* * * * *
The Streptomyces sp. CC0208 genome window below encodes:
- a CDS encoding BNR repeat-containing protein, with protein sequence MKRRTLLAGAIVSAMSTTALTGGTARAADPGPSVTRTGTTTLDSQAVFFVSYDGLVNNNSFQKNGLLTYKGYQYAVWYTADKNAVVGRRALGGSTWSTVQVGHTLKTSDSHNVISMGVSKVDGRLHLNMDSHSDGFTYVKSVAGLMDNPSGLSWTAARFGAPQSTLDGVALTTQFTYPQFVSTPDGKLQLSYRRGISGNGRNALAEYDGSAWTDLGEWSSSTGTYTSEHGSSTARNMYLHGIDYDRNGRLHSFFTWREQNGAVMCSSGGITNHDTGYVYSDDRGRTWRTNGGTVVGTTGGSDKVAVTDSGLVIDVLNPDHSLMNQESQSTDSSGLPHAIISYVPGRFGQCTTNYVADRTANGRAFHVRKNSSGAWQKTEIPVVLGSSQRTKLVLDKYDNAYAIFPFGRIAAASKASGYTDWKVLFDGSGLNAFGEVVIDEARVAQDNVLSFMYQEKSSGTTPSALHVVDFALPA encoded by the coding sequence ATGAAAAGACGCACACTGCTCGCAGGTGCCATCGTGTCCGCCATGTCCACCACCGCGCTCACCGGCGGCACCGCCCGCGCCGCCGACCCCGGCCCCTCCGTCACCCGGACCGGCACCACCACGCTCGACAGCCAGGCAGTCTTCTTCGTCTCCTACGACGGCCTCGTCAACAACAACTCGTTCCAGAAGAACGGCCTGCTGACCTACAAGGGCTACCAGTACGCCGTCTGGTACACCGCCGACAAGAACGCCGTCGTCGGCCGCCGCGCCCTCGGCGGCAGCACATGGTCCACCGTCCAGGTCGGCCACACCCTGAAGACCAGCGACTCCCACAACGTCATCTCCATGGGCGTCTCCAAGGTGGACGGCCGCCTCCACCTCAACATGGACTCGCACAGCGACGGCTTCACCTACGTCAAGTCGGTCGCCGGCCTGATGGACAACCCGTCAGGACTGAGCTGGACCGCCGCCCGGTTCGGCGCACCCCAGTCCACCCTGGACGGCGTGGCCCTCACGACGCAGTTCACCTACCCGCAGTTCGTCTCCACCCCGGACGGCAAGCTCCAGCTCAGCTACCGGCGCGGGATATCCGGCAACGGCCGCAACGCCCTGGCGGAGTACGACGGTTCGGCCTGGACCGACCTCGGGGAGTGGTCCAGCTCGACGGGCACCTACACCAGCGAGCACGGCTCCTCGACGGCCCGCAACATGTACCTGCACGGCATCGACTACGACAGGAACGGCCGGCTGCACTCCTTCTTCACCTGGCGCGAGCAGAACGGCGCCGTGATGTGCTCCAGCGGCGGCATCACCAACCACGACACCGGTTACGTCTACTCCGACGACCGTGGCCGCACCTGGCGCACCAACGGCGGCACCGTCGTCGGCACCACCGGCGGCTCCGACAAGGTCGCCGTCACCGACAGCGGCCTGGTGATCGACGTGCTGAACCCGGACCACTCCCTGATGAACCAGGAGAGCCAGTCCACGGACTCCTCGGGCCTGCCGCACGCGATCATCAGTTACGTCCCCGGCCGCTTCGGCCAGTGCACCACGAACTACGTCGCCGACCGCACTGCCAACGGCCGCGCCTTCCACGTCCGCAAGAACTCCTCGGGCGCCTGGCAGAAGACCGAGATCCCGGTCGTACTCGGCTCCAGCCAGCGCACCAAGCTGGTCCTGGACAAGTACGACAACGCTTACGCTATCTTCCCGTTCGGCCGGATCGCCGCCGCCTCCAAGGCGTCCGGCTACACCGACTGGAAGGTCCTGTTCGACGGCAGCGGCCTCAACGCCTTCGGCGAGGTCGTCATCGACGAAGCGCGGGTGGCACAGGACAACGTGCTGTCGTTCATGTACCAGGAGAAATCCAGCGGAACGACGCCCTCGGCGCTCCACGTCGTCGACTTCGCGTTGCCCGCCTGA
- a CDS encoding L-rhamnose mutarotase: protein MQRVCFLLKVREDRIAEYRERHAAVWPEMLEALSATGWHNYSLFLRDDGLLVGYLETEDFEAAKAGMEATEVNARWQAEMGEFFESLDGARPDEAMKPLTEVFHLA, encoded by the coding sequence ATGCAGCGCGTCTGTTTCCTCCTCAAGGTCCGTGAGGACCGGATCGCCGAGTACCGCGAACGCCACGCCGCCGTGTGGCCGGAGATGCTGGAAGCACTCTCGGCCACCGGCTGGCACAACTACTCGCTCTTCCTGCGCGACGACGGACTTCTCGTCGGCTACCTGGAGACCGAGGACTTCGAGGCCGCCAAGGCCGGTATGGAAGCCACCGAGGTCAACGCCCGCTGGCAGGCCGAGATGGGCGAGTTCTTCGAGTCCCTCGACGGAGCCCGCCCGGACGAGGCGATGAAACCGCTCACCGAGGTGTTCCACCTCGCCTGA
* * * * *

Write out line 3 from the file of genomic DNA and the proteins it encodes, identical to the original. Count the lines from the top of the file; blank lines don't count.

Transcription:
- a CDS encoding L-rhamnose mutarotase: protein MQRVCFLLKVREDRIAEYRERHAAVWPEMLEALSATGWHNYSLFLRDDGLLVGYLETEDFEAAKAGMEATEVNARWQAEMGEFFESLDGARPDEAMKPLTEVFHLA, encoded by the coding sequence ATGCAGCGCGTCTGTTTCCTCCTCAAGGTCCGTGAGGACCGGATCGCCGAGTACCGCGAACGCCACGCCGCCGTGTGGCCGGAGATGCTGGAAGCACTCTCGGCCACCGGCTGGCACAACTACTCGCTCTTCCTGCGCGACGACGGACTTCTCGTCGGCTACCTGGAGACCGAGGACTTCGAGGCCGCCAAGGCCGGTATGGAAGCCACCGAGGTCAACGCCCGCTGGCAGGCCGAGATGGGCGAGTTCTTCGAGTCCCTCGACGGAGCCCGCCCGGACGAGGCGATGAAACCGCTCACCGAGGTGTTCCACCTCGCCTGA